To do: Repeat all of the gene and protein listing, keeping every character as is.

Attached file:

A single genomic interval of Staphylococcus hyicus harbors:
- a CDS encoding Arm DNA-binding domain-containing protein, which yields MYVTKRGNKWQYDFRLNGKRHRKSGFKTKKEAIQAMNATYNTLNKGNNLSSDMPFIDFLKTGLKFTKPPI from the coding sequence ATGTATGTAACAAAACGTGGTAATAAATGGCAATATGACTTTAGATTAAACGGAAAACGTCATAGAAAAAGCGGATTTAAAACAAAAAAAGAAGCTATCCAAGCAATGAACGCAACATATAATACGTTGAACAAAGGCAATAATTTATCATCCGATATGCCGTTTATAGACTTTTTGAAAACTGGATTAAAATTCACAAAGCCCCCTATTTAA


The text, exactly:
A single genomic interval of Staphylococcus hyicus harbors:
- a CDS encoding Arm DNA-binding domain-containing protein, which yields MYVTKRGNKWQYDFRLNGKRHRKSGFKTKKEAIQAMNATYNTLNKGNNLSSDMPFIDFLKTGLKFTKPPI from the coding sequence ATGTATGTAACAAAACGTGGTAATAAATGGCAATATGACTTTAGATTAAACGGAAAACGTCATAGAAAAAGCGGATTTAAAACAAAAAAAGAAGCTATCCAAGCAATGAACGCAACATATAATACGTTGAACAAAGGCAATAATTTATCATCCGATATGCCGTTTATAGACTTTTTGAAAACTGGATTAAAATTCACAAAGCCCCCTATTTAA